PNM urges residents to return Christmas trees back to the environment by recycling. Mulch generated from Christmas trees can be used to provide a better growing environment for plants, city parks, and home landscapes. Mulch helps retain moisture in soil, acts as an insulating blanket to protect soil against temperature extremes, and reduces weed growth. Recycling Christmas trees allows the tree to complete its natural life-cycle by nurturing soil so other living things can grow.

For the past fifteen years, PNM vegetation crews have donated their time for this annual event. This is one of the many ways the company demonstrates its support for the environment and works to improve the quality of life in New Mexico’s communities.

KRRB is a division of the city’s Parks, Recreation, and Community Services Department. For more information, call (505) 896-8729 or visit the city’s website at and look for KRRB’s ‘Kerby Coyote’ mascot icon and link.

Falling timber

First, the housing collapse hit the suburbs of Las Vegas, Phoenix and Denver. Now, it’s spreading to the forests of the West. In recent weeks, hundreds of workers have been laid off at timber mills in the Pacific Northwest, and some mills are closing down altogether thanks to the nationwide residential construction slump, which has resulted in timber prices crashing as much as 30 percent since 2005.

Since 2002, the number of timber mills and mill employees has dropped steadily in the West. And it appears that even tougher times are ahead. A combination of increased mechanization and optimism over the booming housing market of a few years ago put the industry on the fast track to increased mill capacity even as demand and timber prices have continued to fall. This mismatch means that the 44 Western mills that shut their doors in the past five years are likely just the beginning.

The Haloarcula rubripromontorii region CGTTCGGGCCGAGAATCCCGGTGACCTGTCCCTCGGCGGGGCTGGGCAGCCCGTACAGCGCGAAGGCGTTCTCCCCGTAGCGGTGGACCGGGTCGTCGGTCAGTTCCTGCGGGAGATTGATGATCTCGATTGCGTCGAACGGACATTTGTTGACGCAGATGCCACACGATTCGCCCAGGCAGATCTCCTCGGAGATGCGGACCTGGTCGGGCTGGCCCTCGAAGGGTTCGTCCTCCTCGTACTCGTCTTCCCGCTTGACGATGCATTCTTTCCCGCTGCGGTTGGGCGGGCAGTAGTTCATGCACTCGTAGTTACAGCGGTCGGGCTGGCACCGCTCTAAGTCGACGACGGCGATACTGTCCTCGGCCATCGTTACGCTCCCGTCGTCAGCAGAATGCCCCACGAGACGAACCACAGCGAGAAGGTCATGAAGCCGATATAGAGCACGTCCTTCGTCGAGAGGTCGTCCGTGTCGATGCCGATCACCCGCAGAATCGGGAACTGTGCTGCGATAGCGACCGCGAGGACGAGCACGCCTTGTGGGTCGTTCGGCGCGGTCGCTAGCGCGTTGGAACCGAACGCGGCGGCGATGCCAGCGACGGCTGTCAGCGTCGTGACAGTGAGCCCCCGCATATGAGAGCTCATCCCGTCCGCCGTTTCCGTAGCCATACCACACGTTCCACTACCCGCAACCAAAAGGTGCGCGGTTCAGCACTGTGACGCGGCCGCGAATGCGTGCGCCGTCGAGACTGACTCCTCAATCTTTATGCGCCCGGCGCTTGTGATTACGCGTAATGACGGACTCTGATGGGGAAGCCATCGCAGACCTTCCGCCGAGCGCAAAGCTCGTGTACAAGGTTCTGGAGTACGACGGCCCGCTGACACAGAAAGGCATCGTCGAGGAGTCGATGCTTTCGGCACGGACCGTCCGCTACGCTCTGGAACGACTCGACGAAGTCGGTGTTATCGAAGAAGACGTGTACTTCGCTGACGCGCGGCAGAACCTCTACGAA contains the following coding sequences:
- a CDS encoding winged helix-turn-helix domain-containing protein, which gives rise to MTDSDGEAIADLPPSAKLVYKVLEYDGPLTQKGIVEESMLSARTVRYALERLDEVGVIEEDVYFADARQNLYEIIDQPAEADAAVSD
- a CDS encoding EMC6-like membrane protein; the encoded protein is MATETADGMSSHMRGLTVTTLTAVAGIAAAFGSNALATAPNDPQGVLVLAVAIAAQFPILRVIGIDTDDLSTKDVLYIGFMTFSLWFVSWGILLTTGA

This article originally appeared on December 10, 2007, in High Country News (, which covers the West's communities and natural-resource issues.

Data: Carbon costs

• $89,000—Amount of taxpayer dollars spent to “offset” the 30,000 tons of carbon dioxide emitted annually by the U.S. Capitol’s coal-burning power plant.

• 116 million—Tons of carbon dioxide emitted by Western wildfires each year.

• 2.8 billion—Tons of carbon emitted by U.S. power plants each year.

• 100 million—Tons of carbon dioxide released by trees killed by hurricanes Katrina and Rita in 2005.

• $504 million—Amount budgeted by the feds to replant trees lost in hurricanes Katrina and Rita; $70 million has been promised or dispensed so far.

• 551 million—Tons of carbon dioxide removed from the atmosphere and stored in plants or soil in North America.

• 172 million—Tons of carbon dioxide emitted each year by Southern Company’s power plants, making it the worst polluter in the U.S.

• $217,057—Amount employees of Southern Company have contributed to George W. Bush’s campaigns.

Sources: National Center for Atmospheric Research, Science, Center for Global Development, Center for Responsive Politics, U.S. Climate Change Science Program, Washington Post.

This article originally appeared on December 10, 2007, in High Country News (, which covers the West's communities and natural-resource issues

Two weeks in the West


A few days before Thanksgiving, about five dozen employees of Vail Resorts were hard at work. The Colorado ski resort had staffed up for a mid-November opening, but these workers weren’t running ski lifts or grooming the slopes. Instead, they were picking up trash; the snow had not arrived, the opening was delayed and they needed to keep busy during the sunny, fifty-degree days.

As winter solstice approaches, scenes like this are playing out all over the West. The predominant color is not white but brown, accented here and there by deep orange flames leaping across the landscape. People were as likely to golf at mountain resorts over Thanksgiving as they were to ski or snowboard, and ranchers, water managers, and ski area operators are watching anxiously as their livelihoods evaporate into the severe drought that covers most of the region.